I remember the night my mother was stung by a scorpion. Ten hours
of steady rain had driven him to crawl beneath a sack of rice.
Parting with his poison -- flash of diabolic tail in the dark room --
he risked the rain again. The peasants came like swarms of flies
and buzzed the Name of God a hundred times to paralyse the Evil One.
With candles and with lanterns throwing giant scorpion shadows
on the sun-baked walls they searched for him; he was not found.
They clicked their tongues. With every movement the scorpion made
his poison moved in Mother's blood, they said. May he sit still,
they said. May the sum of evil balanced in this unreal world
against the sum of good become diminished by your pain.
May the poison purify your flesh of desire, and your spirit of ambition,
they said, and they sat around on the floor with my mother in the centre.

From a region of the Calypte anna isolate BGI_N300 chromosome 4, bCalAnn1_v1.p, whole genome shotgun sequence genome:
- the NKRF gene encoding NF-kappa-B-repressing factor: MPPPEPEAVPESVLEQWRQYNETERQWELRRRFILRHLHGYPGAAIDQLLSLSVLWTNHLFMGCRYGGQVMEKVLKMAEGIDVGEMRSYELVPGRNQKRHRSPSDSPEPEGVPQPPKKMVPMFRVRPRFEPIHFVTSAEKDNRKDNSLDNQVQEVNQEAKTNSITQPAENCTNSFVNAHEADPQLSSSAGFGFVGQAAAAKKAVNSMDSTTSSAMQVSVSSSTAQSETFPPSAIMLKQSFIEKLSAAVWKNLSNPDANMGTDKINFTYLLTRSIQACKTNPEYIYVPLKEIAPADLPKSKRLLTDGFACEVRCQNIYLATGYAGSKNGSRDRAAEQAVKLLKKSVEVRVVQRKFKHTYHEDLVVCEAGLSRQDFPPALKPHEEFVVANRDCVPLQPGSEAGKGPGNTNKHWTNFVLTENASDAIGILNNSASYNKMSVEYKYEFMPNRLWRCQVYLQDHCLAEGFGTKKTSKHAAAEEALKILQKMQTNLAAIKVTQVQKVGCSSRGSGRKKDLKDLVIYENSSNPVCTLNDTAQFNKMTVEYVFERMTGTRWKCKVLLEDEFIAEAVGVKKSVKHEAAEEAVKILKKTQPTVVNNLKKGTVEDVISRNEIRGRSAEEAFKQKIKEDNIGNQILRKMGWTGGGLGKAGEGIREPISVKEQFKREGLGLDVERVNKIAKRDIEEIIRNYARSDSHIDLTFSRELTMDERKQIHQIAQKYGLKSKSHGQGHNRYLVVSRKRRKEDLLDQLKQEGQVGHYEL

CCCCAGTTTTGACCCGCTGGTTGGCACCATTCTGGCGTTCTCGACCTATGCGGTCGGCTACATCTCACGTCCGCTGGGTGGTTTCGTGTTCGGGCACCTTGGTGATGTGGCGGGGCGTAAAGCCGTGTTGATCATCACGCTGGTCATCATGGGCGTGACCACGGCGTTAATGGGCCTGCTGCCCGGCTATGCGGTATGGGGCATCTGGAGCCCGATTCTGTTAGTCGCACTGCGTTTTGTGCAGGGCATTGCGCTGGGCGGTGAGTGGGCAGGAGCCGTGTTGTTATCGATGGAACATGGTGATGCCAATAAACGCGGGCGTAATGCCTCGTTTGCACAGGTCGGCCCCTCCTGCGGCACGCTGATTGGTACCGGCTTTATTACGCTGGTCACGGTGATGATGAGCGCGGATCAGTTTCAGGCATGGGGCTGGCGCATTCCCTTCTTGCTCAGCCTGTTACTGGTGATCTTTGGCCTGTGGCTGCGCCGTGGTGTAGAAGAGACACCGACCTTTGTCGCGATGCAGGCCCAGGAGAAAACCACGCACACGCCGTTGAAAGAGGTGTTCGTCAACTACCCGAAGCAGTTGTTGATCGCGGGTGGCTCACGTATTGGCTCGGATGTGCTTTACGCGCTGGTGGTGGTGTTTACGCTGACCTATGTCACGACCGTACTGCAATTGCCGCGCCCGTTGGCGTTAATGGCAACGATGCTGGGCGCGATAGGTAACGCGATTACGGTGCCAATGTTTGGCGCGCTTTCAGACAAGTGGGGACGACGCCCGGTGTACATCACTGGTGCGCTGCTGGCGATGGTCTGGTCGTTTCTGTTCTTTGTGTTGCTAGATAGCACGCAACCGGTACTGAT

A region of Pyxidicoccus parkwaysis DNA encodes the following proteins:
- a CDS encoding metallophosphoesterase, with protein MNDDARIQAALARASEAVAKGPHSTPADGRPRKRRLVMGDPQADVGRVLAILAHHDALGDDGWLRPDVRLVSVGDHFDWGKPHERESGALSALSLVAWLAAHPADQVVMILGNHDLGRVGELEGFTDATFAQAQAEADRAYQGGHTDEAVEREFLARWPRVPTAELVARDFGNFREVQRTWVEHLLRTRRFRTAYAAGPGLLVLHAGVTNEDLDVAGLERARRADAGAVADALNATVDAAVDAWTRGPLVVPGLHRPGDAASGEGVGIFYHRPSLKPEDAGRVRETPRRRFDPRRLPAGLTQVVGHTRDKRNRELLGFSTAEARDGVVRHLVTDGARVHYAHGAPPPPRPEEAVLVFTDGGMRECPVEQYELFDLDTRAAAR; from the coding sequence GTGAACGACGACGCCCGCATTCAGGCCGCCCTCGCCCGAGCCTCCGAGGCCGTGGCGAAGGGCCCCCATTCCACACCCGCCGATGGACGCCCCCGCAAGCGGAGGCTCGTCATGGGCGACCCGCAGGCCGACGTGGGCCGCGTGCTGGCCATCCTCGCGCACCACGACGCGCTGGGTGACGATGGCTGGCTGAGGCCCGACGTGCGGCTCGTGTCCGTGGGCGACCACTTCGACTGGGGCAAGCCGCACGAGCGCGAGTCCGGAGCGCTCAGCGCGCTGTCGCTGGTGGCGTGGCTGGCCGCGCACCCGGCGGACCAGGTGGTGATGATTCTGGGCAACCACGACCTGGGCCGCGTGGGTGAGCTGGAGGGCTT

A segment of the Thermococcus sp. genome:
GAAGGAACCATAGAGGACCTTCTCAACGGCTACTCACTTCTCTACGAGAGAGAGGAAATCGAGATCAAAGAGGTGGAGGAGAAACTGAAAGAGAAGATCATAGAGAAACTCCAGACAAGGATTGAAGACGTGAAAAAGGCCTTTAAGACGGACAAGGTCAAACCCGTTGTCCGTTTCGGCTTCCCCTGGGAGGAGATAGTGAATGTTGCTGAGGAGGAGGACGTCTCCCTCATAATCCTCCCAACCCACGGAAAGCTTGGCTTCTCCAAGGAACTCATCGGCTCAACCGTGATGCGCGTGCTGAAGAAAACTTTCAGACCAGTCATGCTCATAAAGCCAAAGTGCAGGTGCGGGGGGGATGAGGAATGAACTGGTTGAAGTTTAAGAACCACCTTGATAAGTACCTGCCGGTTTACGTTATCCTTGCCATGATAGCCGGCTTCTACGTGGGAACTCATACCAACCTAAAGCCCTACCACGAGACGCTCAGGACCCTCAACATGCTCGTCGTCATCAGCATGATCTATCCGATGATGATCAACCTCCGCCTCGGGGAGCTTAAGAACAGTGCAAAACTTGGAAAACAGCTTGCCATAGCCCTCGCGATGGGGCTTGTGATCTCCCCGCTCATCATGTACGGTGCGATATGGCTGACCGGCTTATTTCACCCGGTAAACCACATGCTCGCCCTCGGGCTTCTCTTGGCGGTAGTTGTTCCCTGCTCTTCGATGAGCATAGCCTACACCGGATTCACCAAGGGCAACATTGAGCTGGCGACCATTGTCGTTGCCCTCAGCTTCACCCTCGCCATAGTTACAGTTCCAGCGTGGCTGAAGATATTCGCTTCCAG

the peace of understanding on each face. More candles, more lanterns,
more neighbours, more insects and the endless rain.
My mother twisted through and through groaning on a mat.
My father, sceptic, rationalist, trying every curse and blessing,
powder, mixture, herb, and hybrid. He even poured a little paraffin
upon the bitten toes and put a match to it.
I watched the flame feeding on my mother. I watched the holy man
perform his rites to tame the poison with incantation.
After twenty hours it lost its sting.
My mother only said:
Thank God the scorpion picked on me and spared my children
By Nissim Ezekiel